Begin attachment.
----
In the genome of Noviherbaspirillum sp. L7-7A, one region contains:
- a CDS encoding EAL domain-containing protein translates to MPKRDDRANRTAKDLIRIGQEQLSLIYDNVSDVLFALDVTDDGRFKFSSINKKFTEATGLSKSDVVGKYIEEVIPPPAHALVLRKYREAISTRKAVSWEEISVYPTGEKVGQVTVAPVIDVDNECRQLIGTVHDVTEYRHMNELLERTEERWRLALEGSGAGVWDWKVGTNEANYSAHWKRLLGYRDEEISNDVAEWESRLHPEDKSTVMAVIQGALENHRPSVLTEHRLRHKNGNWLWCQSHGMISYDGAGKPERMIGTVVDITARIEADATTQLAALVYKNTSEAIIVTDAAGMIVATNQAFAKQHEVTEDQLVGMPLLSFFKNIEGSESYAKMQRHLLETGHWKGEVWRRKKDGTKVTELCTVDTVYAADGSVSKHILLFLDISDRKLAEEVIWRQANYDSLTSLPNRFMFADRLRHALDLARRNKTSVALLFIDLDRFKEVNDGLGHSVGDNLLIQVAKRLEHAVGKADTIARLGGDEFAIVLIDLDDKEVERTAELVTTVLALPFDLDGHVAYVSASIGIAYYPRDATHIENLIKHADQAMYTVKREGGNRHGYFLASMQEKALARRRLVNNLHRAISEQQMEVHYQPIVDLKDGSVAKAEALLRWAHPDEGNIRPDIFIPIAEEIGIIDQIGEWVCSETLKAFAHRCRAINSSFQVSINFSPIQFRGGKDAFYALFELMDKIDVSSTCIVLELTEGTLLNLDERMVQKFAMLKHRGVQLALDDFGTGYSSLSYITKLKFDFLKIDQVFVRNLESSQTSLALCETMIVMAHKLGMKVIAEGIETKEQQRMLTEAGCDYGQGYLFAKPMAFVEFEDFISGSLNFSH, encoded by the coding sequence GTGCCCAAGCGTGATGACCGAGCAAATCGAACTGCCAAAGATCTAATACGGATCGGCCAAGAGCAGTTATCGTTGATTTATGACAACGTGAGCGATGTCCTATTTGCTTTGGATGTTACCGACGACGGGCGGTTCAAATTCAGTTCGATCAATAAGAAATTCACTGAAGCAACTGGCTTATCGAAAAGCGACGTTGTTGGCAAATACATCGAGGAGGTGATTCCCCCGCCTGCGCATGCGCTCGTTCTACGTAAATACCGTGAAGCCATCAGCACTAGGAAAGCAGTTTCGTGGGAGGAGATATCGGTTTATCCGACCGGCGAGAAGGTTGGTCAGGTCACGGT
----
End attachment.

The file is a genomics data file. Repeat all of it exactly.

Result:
In the genome of Noviherbaspirillum sp. L7-7A, one region contains:
- a CDS encoding EAL domain-containing protein translates to MPKRDDRANRTAKDLIRIGQEQLSLIYDNVSDVLFALDVTDDGRFKFSSINKKFTEATGLSKSDVVGKYIEEVIPPPAHALVLRKYREAISTRKAVSWEEISVYPTGEKVGQVTVAPVIDVDNECRQLIGTVHDVTEYRHMNELLERTEERWRLALEGSGAGVWDWKVGTNEANYSAHWKRLLGYRDEEISNDVAEWESRLHPEDKSTVMAVIQGALENHRPSVLTEHRLRHKNGNWLWCQSHGMISYDGAGKPERMIGTVVDITARIEADATTQLAALVYKNTSEAIIVTDAAGMIVATNQAFAKQHEVTEDQLVGMPLLSFFKNIEGSESYAKMQRHLLETGHWKGEVWRRKKDGTKVTELCTVDTVYAADGSVSKHILLFLDISDRKLAEEVIWRQANYDSLTSLPNRFMFADRLRHALDLARRNKTSVALLFIDLDRFKEVNDGLGHSVGDNLLIQVAKRLEHAVGKADTIARLGGDEFAIVLIDLDDKEVERTAELVTTVLALPFDLDGHVAYVSASIGIAYYPRDATHIENLIKHADQAMYTVKREGGNRHGYFLASMQEKALARRRLVNNLHRAISEQQMEVHYQPIVDLKDGSVAKAEALLRWAHPDEGNIRPDIFIPIAEEIGIIDQIGEWVCSETLKAFAHRCRAINSSFQVSINFSPIQFRGGKDAFYALFELMDKIDVSSTCIVLELTEGTLLNLDERMVQKFAMLKHRGVQLALDDFGTGYSSLSYITKLKFDFLKIDQVFVRNLESSQTSLALCETMIVMAHKLGMKVIAEGIETKEQQRMLTEAGCDYGQGYLFAKPMAFVEFEDFISGSLNFSH, encoded by the coding sequence GTGCCCAAGCGTGATGACCGAGCAAATCGAACTGCCAAAGATCTAATACGGATCGGCCAAGAGCAGTTATCGTTGATTTATGACAACGTGAGCGATGTCCTATTTGCTTTGGATGTTACCGACGACGGGCGGTTCAAATTCAGTTCGATCAATAAGAAATTCACTGAAGCAACTGGCTTATCGAAAAGCGACGTTGTTGGCAAATACATCGAGGAGGTGATTCCCCCGCCTGCGCATGCGCTCGTTCTACGTAAATACCGTGAAGCCATCAGCACTAGGAAAGCAGTTTCGTGGGAGGAGATATCGGTTTATCCGACCGGCGAGAAGGTTGGTCAGGTCACGGT